Saturday was my last productive day at the Medieval Congress. At the moment it is Sunday morning, and I am sitting in my dorm room, all packed and waiting to meet a colleague for brunch. I had been planning earlier in the week to go to a session with two Lithuanian papers, including one by a scholar from Klaipeda University (where I taught from 1993-94), but my day isn't running as I planned those many weeks ago, so I'm counting 3:15 AM this morning (when the last person left my room) as the end of K'zoo 2007 for me.
Saturday began as a day of magic, and ended as a day of international scholarship. I started out by attending a Societas Magica session (which had three papers that, as it turns out, I knew nothing about), then hit the Societas Magica meeting. Societas Magica seems to be growing a great deal, making me realize that I've missed a lot by not attending the meetings the last two years. We* pitched our book, Curing Elf-shot and Other Mysterious Maladies, and we'll have to see how much publisher-shopping we'll need.
After that, my day shifted suddenly away from medieval magic to international medievalism. I went to a really excellent session in which old friends Tai-Won Kim and Ji-Soo Kang gave outstanding papers. Prof. Kang's paper must have been unbelievably wonderful because I loved it even though it was on Margery Kempe (who, as regular readers to the Wordhoard know, I can't stand). A fellow I didn't know at all, Peter H. Goodrich of Northern Michigan, gave a paper suggesting the use of the World System approach from economics to creating a global concept of the Middle Ages. I knew nothing about the World System approach, but found it interesting, so I'll no doubt be looking in to it this summer.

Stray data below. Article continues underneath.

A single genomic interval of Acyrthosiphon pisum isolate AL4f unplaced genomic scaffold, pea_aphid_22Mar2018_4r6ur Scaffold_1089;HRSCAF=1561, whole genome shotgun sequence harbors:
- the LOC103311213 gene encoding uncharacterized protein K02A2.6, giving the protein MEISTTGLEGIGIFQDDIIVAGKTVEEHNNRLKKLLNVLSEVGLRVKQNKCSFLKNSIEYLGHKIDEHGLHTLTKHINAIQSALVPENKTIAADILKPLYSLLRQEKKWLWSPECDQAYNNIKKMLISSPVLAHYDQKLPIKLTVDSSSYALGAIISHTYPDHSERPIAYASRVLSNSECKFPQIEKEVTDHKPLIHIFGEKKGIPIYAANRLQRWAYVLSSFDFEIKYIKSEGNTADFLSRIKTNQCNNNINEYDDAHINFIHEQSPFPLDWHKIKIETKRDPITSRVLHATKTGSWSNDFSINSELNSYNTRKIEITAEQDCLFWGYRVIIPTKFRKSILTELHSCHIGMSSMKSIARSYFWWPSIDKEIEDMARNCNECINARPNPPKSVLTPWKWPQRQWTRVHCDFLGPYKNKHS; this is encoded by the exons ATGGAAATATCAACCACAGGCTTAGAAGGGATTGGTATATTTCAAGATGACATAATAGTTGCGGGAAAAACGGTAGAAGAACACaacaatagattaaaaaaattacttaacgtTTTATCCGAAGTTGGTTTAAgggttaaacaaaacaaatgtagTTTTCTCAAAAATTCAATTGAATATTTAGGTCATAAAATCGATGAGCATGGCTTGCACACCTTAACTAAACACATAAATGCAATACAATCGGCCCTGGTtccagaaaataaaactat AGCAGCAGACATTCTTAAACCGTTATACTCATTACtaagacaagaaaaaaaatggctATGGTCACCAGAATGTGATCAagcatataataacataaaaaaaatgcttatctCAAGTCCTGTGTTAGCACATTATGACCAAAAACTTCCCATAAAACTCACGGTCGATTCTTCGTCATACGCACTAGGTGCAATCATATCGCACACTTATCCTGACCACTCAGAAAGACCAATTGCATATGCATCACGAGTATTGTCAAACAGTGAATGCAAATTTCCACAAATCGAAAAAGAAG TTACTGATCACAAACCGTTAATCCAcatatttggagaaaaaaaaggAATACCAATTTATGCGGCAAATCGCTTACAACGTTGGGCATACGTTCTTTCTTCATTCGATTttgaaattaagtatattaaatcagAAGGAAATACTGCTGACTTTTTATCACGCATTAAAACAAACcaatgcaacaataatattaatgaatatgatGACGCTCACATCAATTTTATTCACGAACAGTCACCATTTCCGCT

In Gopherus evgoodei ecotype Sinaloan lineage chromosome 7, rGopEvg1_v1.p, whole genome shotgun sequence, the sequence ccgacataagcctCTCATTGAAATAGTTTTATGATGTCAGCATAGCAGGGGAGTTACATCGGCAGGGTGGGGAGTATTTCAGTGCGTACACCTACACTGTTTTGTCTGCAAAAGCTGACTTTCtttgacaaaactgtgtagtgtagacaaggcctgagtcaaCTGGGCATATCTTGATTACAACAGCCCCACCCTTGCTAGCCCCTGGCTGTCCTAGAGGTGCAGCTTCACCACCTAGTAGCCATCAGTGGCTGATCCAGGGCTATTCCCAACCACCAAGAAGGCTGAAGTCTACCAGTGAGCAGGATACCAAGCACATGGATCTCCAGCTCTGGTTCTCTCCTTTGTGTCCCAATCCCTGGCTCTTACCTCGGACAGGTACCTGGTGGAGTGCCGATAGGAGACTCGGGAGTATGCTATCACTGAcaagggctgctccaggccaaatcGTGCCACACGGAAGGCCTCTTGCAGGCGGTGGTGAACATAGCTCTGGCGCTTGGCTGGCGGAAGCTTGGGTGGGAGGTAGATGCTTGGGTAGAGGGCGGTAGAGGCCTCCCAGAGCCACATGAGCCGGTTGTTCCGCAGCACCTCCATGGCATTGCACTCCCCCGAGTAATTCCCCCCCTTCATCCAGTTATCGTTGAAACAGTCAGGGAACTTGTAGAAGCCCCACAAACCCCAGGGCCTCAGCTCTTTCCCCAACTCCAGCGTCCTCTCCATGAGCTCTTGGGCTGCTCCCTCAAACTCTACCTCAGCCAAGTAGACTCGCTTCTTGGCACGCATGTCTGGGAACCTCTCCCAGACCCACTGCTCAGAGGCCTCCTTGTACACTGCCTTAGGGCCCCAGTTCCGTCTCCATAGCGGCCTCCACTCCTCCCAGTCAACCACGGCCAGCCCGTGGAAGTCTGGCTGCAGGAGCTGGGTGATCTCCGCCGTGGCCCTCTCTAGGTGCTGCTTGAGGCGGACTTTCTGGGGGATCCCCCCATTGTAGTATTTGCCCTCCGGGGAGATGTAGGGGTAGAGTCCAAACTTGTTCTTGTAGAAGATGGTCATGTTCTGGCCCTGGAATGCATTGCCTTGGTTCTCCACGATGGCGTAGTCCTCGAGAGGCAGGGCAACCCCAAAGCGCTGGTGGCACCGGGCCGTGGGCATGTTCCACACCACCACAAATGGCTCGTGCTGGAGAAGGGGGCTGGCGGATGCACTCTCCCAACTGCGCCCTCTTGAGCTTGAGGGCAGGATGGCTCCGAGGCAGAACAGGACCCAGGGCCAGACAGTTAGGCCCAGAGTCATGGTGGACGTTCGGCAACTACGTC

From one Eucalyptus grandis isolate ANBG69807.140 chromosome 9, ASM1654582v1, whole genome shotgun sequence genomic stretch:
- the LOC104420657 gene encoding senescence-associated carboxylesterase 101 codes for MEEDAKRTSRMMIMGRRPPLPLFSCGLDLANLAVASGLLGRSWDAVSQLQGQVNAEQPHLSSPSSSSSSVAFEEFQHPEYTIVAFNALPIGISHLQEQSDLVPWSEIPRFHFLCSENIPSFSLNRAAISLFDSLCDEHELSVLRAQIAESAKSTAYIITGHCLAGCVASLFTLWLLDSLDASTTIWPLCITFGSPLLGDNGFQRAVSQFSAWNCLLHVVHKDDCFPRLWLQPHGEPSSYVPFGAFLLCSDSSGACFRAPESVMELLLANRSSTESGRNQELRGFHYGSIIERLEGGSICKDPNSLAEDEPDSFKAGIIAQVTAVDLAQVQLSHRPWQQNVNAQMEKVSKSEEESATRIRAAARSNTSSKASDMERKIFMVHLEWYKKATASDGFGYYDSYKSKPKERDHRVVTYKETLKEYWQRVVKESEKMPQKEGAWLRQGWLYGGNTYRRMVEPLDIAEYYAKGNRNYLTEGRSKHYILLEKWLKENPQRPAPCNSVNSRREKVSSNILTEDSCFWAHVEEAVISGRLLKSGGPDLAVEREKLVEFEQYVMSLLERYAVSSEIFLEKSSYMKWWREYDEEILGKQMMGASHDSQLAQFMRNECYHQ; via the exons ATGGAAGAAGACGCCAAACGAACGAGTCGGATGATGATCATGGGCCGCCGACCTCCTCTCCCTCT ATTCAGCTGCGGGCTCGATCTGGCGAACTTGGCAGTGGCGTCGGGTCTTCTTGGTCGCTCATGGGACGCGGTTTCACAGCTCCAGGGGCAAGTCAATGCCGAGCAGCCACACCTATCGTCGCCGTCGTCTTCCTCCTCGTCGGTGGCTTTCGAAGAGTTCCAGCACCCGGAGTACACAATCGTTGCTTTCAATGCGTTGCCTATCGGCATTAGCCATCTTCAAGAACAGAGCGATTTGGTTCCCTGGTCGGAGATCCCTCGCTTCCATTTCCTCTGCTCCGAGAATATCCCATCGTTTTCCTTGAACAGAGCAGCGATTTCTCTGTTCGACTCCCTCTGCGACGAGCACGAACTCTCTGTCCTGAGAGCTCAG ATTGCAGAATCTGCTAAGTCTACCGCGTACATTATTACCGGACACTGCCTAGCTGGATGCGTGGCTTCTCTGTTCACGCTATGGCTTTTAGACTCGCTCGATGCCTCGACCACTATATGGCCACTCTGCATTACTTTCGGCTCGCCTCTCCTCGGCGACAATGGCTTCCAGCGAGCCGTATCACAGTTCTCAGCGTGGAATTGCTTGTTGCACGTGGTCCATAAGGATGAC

This was followed by a dinner where we presented a copy of Global Perspectives on Medieval English Literature, Language, and Culture to Paul Szarmach. The book is not really quite ready, but with the time delay with so many contributors in Poland and Korea, these things can only be hurried along so much. In either case, I'm looking forward to putting a copy on my shelf and putting it out of my mind for a while. The only disappointment was that none of our Polish colleagues from the Medieval English Studies Society could make it this year.
Now for the final score ... my mantra coming into the Congress this year was "don't over-commit." I've got a 4-4 load (two of which are freshman comps every semester), so over-commiting is very easy for me to do. Every year I come to K'zoo exhausted from the semester, and every year I leave excited about all of the projects I plan to do over the summer. This year's score of commitments:
Scholarly articles: 3
Popular articles: 1
International conferences: 1
Domestic conferences: 0
Bloggy commitments: 1
Is that over-commitment? Probably. But I commited to ZERO BOOK PROJECTS this year, so I'm doing better than I have in a long time. Hooray!
*By "we" I mean Kathryn Laity, with me standing behind her making supportive noises. Of course, looking at the cover page, I noticed yesterday that I had made myself first editor without thinking about it. Perhaps to resolve any potential dispute we can resort to cage fighting -- two editors enter, only one leaves.